I just read through a new brochure from the Association of Welcoming and Affirming Baptists (AWAB), entitled “Queer & Faithful?” It’s a sort of “entry-level” document for people, whether gay or straight, Christian or non-Christian, who question if it’s even possible to be an LGBTQ Christian. Some of us are way past those sorts of questions, but it’s a helpful reminder that a lot of people have not yet made the journey we have made. Some LGBTQ persons still wonder if their orientation indicates that they are essentially flawed and ineligible for God’s love. Some straight Christians may want to become welcoming and affirming but worry that to do so would make them disobedient to God’s scriptural commands. Some of the people we will encounter at the Pride festival will fall into these camps. Others will have already written off the church entirely, or will have come armed with megaphones and Bible verses to demand conformity to their narrow version of the Christian faith and their binary understanding of human sexuality.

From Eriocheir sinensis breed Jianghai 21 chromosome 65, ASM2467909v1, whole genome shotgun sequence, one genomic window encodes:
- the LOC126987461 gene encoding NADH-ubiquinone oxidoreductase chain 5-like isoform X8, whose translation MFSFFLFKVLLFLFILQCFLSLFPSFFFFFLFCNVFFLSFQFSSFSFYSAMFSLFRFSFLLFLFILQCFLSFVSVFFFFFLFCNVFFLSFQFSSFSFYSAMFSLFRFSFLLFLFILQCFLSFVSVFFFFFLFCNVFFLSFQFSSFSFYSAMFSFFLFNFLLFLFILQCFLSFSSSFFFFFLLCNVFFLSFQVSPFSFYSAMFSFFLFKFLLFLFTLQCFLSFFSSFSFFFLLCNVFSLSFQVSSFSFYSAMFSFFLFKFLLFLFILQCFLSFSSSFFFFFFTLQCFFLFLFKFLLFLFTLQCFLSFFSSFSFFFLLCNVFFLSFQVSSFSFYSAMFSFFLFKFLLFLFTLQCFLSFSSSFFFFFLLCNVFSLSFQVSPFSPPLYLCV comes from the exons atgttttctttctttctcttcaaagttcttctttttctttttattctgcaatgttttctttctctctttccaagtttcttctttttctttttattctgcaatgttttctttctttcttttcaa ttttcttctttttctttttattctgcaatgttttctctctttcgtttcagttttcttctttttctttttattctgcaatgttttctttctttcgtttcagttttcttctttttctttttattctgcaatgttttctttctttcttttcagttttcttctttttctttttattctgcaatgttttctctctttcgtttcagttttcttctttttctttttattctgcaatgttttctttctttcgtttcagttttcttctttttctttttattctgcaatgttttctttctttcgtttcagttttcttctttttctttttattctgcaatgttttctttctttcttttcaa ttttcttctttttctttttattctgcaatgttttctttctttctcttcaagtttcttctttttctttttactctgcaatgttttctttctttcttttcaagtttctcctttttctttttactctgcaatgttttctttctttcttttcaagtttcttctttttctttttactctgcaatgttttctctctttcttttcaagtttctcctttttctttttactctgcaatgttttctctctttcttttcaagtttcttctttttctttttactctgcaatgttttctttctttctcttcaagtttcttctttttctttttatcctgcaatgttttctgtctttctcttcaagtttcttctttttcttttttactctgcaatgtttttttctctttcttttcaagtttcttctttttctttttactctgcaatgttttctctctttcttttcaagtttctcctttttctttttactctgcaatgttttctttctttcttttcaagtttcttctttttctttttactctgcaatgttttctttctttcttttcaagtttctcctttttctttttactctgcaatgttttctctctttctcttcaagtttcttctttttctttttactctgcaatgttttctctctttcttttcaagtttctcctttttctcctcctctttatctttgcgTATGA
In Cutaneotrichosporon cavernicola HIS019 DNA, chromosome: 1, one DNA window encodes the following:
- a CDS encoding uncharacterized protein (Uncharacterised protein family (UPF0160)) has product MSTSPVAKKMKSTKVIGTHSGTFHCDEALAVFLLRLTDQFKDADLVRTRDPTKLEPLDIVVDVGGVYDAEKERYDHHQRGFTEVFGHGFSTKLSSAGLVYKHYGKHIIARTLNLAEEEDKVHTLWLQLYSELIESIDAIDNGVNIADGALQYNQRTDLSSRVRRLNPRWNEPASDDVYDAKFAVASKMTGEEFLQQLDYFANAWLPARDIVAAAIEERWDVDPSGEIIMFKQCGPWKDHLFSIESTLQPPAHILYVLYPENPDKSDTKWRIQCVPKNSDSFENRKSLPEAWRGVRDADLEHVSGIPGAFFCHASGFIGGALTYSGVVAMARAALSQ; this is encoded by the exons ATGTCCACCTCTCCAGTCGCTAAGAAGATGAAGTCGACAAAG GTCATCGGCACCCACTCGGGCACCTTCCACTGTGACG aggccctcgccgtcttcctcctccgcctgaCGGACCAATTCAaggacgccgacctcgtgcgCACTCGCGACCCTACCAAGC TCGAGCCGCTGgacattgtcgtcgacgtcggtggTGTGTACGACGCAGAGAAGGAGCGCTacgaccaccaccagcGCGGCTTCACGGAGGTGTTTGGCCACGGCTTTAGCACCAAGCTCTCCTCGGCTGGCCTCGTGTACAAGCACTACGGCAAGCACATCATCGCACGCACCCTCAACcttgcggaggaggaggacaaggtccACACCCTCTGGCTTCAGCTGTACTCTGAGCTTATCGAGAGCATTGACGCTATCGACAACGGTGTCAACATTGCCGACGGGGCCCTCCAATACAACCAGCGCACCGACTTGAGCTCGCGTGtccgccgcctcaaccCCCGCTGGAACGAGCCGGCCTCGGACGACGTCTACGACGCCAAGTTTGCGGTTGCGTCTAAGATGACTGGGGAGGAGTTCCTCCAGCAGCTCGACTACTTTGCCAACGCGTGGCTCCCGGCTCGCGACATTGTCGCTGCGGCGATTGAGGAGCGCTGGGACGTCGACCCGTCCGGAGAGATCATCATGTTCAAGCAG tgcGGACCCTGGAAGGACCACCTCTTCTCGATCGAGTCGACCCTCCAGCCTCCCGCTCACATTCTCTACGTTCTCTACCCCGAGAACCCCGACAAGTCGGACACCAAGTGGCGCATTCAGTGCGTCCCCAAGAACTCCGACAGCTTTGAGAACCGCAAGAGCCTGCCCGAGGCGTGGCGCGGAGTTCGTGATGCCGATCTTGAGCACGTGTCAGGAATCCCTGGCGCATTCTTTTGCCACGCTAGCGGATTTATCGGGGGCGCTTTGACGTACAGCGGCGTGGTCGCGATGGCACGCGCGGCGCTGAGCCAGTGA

Most of us grew up with that same binary understanding. I know I did, anyway. There are boys and there are girls. Boys like girls and girls like boys, and when they grow up they get married and have baby boys or baby girls, and the cycle repeats. If you run across a girl who likes girls, or a boy who likes boys, or a girl or boy who likes both, or a girl who thinks she’s a boy, or something along those lines, you have encountered an aberration. Those people are confused or sick or perverted, and “normal” people are justified in shunning them or making fun of them or worse. I was raised with this kind of worldview. My dad never tried to hide his sense of contempt and disgust when the subject of “queers” came up. It took me a long time to break free from that legacy and learn a new way of looking at the world.
The “Queer & Faithful?” brochure puts it this way: “Difference of sexual orientation and gender identity are not ‘sins’ from which to repent or ‘sicknesses’ to be cured. They are, instead, important markers of human difference that serve as living witnesses to the wide diversity and deep beauty of God’s creation. They are cause for wonder and celebration (not cure)!”
Or, as Hamlet says, “There are more things in heaven and earth, Horatio, than are dreamt of in your philosophy.”
As disciples of Jesus Christ, shouldn't we approach the world with the sense of openness Hamlet indicates? We are not the same; we don’t have to be the same; the world would be a terribly boring place if we were all the same. Let us open our minds and hearts to the wonderful rainbow diversity of God’s creation; let us open our arms to those who are different from us; and let us open up our philosophy to take in more of what God wants to show us in heaven and earth.